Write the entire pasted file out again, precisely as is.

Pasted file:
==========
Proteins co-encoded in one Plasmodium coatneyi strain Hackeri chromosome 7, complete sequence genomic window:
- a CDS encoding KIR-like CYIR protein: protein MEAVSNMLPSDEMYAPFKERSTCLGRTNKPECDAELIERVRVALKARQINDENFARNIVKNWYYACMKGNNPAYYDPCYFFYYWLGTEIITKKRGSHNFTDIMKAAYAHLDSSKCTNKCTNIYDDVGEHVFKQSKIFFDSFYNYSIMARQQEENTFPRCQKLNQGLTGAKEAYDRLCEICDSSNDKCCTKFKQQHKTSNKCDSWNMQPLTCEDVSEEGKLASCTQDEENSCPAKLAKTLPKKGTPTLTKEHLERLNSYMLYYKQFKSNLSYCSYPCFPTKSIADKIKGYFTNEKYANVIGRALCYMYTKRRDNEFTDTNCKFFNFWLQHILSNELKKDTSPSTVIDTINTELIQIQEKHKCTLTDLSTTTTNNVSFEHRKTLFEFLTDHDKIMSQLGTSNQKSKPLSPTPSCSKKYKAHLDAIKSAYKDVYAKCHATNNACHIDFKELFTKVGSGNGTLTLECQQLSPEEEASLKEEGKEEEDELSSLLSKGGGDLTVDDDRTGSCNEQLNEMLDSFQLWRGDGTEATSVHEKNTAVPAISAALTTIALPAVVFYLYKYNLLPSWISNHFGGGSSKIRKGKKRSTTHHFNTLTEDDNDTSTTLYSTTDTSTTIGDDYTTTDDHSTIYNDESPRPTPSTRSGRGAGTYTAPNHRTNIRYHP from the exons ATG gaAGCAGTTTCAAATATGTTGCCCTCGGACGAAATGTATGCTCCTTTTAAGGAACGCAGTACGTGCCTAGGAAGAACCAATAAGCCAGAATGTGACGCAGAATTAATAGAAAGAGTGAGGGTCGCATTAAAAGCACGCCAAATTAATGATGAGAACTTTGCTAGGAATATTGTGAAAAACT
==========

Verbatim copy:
Proteins co-encoded in one Plasmodium coatneyi strain Hackeri chromosome 7, complete sequence genomic window:
- a CDS encoding KIR-like CYIR protein: protein MEAVSNMLPSDEMYAPFKERSTCLGRTNKPECDAELIERVRVALKARQINDENFARNIVKNWYYACMKGNNPAYYDPCYFFYYWLGTEIITKKRGSHNFTDIMKAAYAHLDSSKCTNKCTNIYDDVGEHVFKQSKIFFDSFYNYSIMARQQEENTFPRCQKLNQGLTGAKEAYDRLCEICDSSNDKCCTKFKQQHKTSNKCDSWNMQPLTCEDVSEEGKLASCTQDEENSCPAKLAKTLPKKGTPTLTKEHLERLNSYMLYYKQFKSNLSYCSYPCFPTKSIADKIKGYFTNEKYANVIGRALCYMYTKRRDNEFTDTNCKFFNFWLQHILSNELKKDTSPSTVIDTINTELIQIQEKHKCTLTDLSTTTTNNVSFEHRKTLFEFLTDHDKIMSQLGTSNQKSKPLSPTPSCSKKYKAHLDAIKSAYKDVYAKCHATNNACHIDFKELFTKVGSGNGTLTLECQQLSPEEEASLKEEGKEEEDELSSLLSKGGGDLTVDDDRTGSCNEQLNEMLDSFQLWRGDGTEATSVHEKNTAVPAISAALTTIALPAVVFYLYKYNLLPSWISNHFGGGSSKIRKGKKRSTTHHFNTLTEDDNDTSTTLYSTTDTSTTIGDDYTTTDDHSTIYNDESPRPTPSTRSGRGAGTYTAPNHRTNIRYHP from the exons ATG gaAGCAGTTTCAAATATGTTGCCCTCGGACGAAATGTATGCTCCTTTTAAGGAACGCAGTACGTGCCTAGGAAGAACCAATAAGCCAGAATGTGACGCAGAATTAATAGAAAGAGTGAGGGTCGCATTAAAAGCACGCCAAATTAATGATGAGAACTTTGCTAGGAATATTGTGAAAAACT